Friday and Saturday, 10.00–22.00

Tate Modern website

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19
Sep
10

Exhibition: ‘Timelines: Photography and Time’ at the National Gallery of Victoria, Melbourne

Exhibition dates: 7th May – 3rd October 2010

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Many thankx to Alison Murray and the National Gallery of Victoria for allowing me to publish the photographs in the posting. Please click on the photographs for a larger version of the image.

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Felice Beato
Italian/English 1832–1909, worked throughout Europe and Asia 1853–90
Stillfried and Anderson and the Japan Photographic Association (studio)
Japanese 1877–85
No title (Maiko)
1866–68, printed 1877–85
albumen silver photograph, coloured dyes
24.4 x 19.6 cm
National Gallery of Victoria, Melbourne
Purchased through the NGV Foundation with the assistance of The Herald & Weekly Times Limited, Fellow, 2001

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Ruth Maddison
Australian 1945–
Molly O’Sullivan, 82
1990
from the After work series 1990
gelatin silver photograph, oil paint, fibre-tipped pen
24.8 x 20.6 cm
National Gallery of Victoria, Melbourne
Purchased through The Art Foundation of Victoria with the assistance of the Hugh Williamson Foundation, Founder Benefactor, 1990
© Ruth Maddison

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“Opening 7 May, the National Gallery of Victoria will present Timelines: Photography and Time, a captivating exhibition exploring the notion of time in photographs.

Time is a slippery notion. It is everywhere and always moving but this powerful regulating force cannot be seen. It is only apparent in context: in the changing seasons, in another wrinkle on our faces, in the growth of children. Photography has a unique role to play in our sometimes poignant sense of time passing. The camera’s ability to depict ‘a moment in time’ – to stop the clock for a brief moment – gives photographs a unique capacity to direct our consideration towards the mechanics and poetics of this pervasive and mysterious cosmic force.

In this exhibition one aspect of time is considered from a photographic perspective: namely, human life. Works have been selected from the permanent collection both by International and Australian photographers that show an interest in some aspect of lifecycles. Arranged, in part, in a ‘timeline’, these works provoke our understanding of the mediums capacity to suggest the concept of time in ways that may be surprising, moving or even confronting. The exhibition also looks at how photographers have extended a sense of time and duration through images that work in series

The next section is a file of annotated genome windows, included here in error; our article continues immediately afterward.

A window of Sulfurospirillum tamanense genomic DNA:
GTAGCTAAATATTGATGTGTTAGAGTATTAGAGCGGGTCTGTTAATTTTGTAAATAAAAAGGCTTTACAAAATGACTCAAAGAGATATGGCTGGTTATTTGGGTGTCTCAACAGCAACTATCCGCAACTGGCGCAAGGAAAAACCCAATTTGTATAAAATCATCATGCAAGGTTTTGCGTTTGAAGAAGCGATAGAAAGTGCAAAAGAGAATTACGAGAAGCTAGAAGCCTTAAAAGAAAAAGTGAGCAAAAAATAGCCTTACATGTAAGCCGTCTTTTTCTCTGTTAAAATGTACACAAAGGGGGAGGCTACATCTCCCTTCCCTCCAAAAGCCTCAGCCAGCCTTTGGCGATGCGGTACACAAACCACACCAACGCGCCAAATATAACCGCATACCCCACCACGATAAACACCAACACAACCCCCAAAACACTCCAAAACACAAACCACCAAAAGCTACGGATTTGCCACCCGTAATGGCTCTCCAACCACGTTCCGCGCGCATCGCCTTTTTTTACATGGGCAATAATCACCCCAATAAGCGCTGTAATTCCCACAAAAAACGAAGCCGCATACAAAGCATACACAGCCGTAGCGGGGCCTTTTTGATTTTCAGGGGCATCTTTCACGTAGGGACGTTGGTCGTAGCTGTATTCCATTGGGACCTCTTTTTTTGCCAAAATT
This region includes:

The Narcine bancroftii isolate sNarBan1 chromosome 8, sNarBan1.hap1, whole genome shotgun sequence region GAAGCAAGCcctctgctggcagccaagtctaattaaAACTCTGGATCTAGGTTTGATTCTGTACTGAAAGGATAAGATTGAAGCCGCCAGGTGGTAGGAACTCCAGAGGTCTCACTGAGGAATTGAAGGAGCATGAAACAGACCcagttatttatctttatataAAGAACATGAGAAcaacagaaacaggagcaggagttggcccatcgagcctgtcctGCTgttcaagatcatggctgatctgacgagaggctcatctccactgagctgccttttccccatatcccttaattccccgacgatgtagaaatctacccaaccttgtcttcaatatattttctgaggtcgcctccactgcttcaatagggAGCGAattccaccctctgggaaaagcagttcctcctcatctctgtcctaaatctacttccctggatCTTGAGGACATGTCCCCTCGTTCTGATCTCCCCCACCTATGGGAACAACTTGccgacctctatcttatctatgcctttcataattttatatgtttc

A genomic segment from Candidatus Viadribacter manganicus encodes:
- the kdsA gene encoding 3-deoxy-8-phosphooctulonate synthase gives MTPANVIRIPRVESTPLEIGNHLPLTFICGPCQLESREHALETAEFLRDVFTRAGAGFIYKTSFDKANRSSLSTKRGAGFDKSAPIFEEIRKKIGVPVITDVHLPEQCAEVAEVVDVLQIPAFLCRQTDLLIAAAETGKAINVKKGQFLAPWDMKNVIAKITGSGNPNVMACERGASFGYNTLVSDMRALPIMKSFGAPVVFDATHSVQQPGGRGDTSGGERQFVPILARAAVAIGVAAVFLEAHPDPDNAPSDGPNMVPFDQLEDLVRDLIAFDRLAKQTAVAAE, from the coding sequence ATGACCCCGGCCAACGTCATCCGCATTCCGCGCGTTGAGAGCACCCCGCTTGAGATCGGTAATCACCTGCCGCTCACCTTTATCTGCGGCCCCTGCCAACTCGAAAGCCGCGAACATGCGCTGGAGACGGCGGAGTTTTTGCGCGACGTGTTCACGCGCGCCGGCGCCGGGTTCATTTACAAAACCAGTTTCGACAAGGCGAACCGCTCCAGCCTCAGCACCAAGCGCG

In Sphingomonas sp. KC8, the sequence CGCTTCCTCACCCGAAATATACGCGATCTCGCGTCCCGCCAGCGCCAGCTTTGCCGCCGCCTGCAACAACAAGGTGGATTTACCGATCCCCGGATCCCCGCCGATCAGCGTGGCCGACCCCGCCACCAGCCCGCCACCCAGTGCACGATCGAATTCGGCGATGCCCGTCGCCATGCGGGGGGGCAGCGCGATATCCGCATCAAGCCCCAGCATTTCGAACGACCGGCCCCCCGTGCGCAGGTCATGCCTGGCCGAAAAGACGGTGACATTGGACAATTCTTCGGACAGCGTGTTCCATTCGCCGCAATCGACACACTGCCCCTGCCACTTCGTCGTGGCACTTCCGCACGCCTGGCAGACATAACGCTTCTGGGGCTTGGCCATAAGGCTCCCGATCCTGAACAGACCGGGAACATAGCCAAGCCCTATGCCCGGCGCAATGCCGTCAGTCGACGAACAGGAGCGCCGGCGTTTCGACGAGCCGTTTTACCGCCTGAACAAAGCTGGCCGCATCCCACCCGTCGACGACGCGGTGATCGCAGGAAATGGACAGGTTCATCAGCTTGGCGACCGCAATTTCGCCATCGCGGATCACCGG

Timelines will feature almost forty photographs from the NGV Collection by both Australian and international photographers including work by Diane Arbus, Micky Allan and Bill Brandt.

Isobel Crombie, Senior Curator of Photography, NGV said photography has a unique role to play in capturing the way that time passes.

“The camera’s ability to ‘stop the clock’ enables the medium to direct our consideration towards the mechanics and poetics of this pervasive and mysterious cosmic force.

“The instant that the photograph captures can be a potent reminder to seize the day rather than dreaming about the past or worrying about the future,” said Dr Crombie.

The exhibition also looks at how photographers have extended a sense of time and duration through images that work in series. From the 1960s onwards, photographers began experimenting with stretching time by creating a series or sequence of photographs.

This is seen in Rod McNicol’s powerful series titled A portrait revisited (1986–2006), (pictured Jack, below). Purchased by the NGV in 2009, the series features portraits of men and women; each posed directly facing the camera against a plain backdrop. There are two portraits of each subject photographed twenty years apart, inviting the viewer to compare the portraits to see how time has changed them. The sense of time passing is highlighted with the portrait of Peter, who is photographed only once. The blank image next to him is a reminder that he died before the second portrait was made.